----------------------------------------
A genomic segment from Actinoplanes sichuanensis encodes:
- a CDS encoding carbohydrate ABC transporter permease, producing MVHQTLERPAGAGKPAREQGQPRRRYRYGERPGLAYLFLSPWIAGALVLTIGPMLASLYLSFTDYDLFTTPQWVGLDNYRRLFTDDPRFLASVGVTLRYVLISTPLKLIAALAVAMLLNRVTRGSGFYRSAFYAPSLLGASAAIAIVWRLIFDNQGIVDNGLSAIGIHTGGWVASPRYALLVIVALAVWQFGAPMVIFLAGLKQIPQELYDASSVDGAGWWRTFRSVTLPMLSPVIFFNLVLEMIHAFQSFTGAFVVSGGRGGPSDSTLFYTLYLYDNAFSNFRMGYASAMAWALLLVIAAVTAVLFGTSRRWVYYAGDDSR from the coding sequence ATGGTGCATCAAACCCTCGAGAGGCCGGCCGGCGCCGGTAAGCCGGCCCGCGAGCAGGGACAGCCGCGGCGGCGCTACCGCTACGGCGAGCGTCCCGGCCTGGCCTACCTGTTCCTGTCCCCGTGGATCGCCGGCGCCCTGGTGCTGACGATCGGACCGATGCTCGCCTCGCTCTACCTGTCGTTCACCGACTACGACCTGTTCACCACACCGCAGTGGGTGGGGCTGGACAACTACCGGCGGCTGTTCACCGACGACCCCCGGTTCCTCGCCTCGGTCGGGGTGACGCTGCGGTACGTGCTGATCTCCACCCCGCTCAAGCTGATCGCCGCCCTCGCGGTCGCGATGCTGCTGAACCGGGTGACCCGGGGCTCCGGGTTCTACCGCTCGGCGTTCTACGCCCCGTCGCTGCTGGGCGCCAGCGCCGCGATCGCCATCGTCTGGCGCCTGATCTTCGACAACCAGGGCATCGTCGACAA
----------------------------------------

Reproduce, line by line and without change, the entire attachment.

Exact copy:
A genomic segment from Actinoplanes sichuanensis encodes:
- a CDS encoding carbohydrate ABC transporter permease, producing MVHQTLERPAGAGKPAREQGQPRRRYRYGERPGLAYLFLSPWIAGALVLTIGPMLASLYLSFTDYDLFTTPQWVGLDNYRRLFTDDPRFLASVGVTLRYVLISTPLKLIAALAVAMLLNRVTRGSGFYRSAFYAPSLLGASAAIAIVWRLIFDNQGIVDNGLSAIGIHTGGWVASPRYALLVIVALAVWQFGAPMVIFLAGLKQIPQELYDASSVDGAGWWRTFRSVTLPMLSPVIFFNLVLEMIHAFQSFTGAFVVSGGRGGPSDSTLFYTLYLYDNAFSNFRMGYASAMAWALLLVIAAVTAVLFGTSRRWVYYAGDDSR from the coding sequence ATGGTGCATCAAACCCTCGAGAGGCCGGCCGGCGCCGGTAAGCCGGCCCGCGAGCAGGGACAGCCGCGGCGGCGCTACCGCTACGGCGAGCGTCCCGGCCTGGCCTACCTGTTCCTGTCCCCGTGGATCGCCGGCGCCCTGGTGCTGACGATCGGACCGATGCTCGCCTCGCTCTACCTGTCGTTCACCGACTACGACCTGTTCACCACACCGCAGTGGGTGGGGCTGGACAACTACCGGCGGCTGTTCACCGACGACCCCCGGTTCCTCGCCTCGGTCGGGGTGACGCTGCGGTACGTGCTGATCTCCACCCCGCTCAAGCTGATCGCCGCCCTCGCGGTCGCGATGCTGCTGAACCGGGTGACCCGGGGCTCCGGGTTCTACCGCTCGGCGTTCTACGCCCCGTCGCTGCTGGGCGCCAGCGCCGCGATCGCCATCGTCTGGCGCCTGATCTTCGACAACCAGGGCATCGTCGACAA